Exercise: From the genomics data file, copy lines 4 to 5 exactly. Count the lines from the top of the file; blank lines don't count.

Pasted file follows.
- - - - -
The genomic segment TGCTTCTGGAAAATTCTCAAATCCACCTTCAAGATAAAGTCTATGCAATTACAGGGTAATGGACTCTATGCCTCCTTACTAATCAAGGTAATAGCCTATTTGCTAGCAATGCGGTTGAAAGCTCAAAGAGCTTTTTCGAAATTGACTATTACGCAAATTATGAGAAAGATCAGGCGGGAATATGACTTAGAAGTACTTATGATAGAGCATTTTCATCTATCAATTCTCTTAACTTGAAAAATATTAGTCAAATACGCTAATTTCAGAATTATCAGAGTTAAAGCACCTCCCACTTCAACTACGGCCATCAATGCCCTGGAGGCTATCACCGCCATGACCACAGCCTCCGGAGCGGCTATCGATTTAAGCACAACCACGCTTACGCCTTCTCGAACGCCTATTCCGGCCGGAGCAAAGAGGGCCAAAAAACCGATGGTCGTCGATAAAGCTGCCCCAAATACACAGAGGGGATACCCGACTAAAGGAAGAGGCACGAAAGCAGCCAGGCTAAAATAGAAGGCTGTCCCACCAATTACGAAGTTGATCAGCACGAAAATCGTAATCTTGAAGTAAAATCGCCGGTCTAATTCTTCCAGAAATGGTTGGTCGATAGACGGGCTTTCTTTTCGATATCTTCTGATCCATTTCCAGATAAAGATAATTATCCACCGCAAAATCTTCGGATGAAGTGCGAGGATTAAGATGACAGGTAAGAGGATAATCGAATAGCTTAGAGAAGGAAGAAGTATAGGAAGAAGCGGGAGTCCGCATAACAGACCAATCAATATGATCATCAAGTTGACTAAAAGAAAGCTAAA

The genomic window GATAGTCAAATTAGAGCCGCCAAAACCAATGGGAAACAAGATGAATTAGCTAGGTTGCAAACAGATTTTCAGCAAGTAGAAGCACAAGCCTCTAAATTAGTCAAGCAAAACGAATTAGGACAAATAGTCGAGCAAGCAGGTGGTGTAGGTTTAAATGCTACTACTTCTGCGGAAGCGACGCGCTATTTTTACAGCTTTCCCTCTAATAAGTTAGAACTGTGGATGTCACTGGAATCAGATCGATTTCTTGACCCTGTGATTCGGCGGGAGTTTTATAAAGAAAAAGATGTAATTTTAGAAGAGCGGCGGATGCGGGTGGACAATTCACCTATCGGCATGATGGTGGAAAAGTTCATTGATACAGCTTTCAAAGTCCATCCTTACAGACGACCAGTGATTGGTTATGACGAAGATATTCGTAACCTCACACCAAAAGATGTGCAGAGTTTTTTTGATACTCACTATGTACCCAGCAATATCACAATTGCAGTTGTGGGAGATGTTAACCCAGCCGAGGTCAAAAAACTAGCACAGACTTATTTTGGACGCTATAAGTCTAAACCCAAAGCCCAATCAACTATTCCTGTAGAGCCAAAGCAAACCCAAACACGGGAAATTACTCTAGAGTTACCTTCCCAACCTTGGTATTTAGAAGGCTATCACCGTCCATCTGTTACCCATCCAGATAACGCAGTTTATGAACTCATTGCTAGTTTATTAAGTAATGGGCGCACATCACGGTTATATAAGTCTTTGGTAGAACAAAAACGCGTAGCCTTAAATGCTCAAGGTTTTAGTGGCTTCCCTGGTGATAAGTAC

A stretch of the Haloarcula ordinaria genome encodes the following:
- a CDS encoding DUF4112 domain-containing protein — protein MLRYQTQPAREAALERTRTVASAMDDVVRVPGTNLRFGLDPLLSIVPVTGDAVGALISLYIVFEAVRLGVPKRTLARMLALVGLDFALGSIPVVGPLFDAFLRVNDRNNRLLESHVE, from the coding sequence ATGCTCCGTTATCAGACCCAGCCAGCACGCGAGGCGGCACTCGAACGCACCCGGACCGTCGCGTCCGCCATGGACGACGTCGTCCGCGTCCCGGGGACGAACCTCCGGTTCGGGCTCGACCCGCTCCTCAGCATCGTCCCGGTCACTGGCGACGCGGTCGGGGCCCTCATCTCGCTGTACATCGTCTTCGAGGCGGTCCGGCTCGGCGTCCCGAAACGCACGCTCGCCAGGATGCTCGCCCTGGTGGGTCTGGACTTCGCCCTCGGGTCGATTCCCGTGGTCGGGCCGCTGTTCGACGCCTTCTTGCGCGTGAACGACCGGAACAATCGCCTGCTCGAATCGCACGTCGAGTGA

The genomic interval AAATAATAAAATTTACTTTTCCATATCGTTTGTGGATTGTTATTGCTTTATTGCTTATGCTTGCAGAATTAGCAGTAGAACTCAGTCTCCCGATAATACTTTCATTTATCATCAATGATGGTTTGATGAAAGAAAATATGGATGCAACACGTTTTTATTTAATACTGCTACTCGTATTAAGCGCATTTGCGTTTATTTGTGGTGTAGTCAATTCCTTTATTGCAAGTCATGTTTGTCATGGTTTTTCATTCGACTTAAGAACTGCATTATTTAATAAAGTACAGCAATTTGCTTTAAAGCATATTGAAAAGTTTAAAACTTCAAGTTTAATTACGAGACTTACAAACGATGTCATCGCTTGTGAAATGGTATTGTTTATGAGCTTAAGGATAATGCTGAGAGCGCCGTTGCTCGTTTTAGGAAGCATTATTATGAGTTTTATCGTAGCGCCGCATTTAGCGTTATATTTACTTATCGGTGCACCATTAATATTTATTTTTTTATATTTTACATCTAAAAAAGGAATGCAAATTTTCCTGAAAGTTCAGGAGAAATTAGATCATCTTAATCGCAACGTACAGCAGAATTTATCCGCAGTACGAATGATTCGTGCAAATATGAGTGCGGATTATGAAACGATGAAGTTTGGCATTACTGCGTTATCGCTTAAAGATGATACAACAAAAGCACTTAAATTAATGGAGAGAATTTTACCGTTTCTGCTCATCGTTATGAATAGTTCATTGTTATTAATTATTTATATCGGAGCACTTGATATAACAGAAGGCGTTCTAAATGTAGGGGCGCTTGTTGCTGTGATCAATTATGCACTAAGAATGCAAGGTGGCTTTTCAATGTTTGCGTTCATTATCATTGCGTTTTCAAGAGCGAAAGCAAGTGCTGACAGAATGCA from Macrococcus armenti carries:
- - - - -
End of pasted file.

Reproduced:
- a CDS encoding DUF4112 domain-containing protein — protein MLRYQTQPAREAALERTRTVASAMDDVVRVPGTNLRFGLDPLLSIVPVTGDAVGALISLYIVFEAVRLGVPKRTLARMLALVGLDFALGSIPVVGPLFDAFLRVNDRNNRLLESHVE, from the coding sequence ATGCTCCGTTATCAGACCCAGCCAGCACGCGAGGCGGCACTCGAACGCACCCGGACCGTCGCGTCCGCCATGGACGACGTCGTCCGCGTCCCGGGGACGAACCTCCGGTTCGGGCTCGACCCGCTCCTCAGCATCGTCCCGGTCACTGGCGACGCGGTCGGGGCCCTCATCTCGCTGTACATCGTCTTCGAGGCGGTCCGGCTCGGCGTCCCGAAACGCACGCTCGCCAGGATGCTCGCCCTGGTGGGTCTGGACTTCGCCCTCGGGTCGATTCCCGTGGTCGGGCCGCTGTTCGACGCCTTCTTGCGCGTGAACGACCGGAACAATCGCCTGCTCGAATCGCACGTCGAGTGA

The genomic interval AAATAATAAAATTTACTTTTCCATATCGTTTGTGGATTGTTATTGCTTTATTGCTTATGCTTGCAGAATTAGCAGTAGAACTCAGTCTCCCGATAATACTTTCATTTATCATCAATGATGGTTTGATGAAAGAAAATATGGATGCAACACGTTTTTATTTAATACTGCTACTCGTATTAAGCGCATTTGCGTTTATTTGTGGTGTAGTCAATTCCTTTATTGCAAGTCATGTTTGTCATGGTTTTTCATTCGACTTAAGAACTGCATTATTTAATAAAGTACAGCAATTTGCTTTAAAGCATATTGAAAAGTTTAAAACTTCAAGTTTAATTACGAGACTTACAAACGATGTCATCGCTTGTGAAATGGTATTGTTTATGAGCTTAAGGATAATGCTGAGAGCGCCGTTGCTCGTTTTAGGAAGCATTATTATGAGTTTTATCGTAGCGCCGCATTTAGCGTTATATTTACTTATCGGTGCACCATTAATATTTATTTTTTTATATTTTACATCTAAAAAAGGAATGCAAATTTTCCTGAAAGTTCAGGAGAAATTAGATCATCTTAATCGCAACGTACAGCAGAATTTATCCGCAGTACGAATGATTCGTGCAAATATGAGTGCGGATTATGAAACGATGAAGTTTGGCATTACTGCGTTATCGCTTAAAGATGATACAACAAAAGCACTTAAATTAATGGAGAGAATTTTACCGTTTCTGCTCATCGTTATGAATAGTTCATTGTTATTAATTATTTATATCGGAGCACTTGATATAACAGAAGGCGTTCTAAATGTAGGGGCGCTTGTTGCTGTGATCAATTATGCACTAAGAATGCAAGGTGGCTTTTCAATGTTTGCGTTCATTATCATTGCGTTTTCAAGAGCGAAAGCAAGTGCTGACAGAATGCA from Macrococcus armenti carries: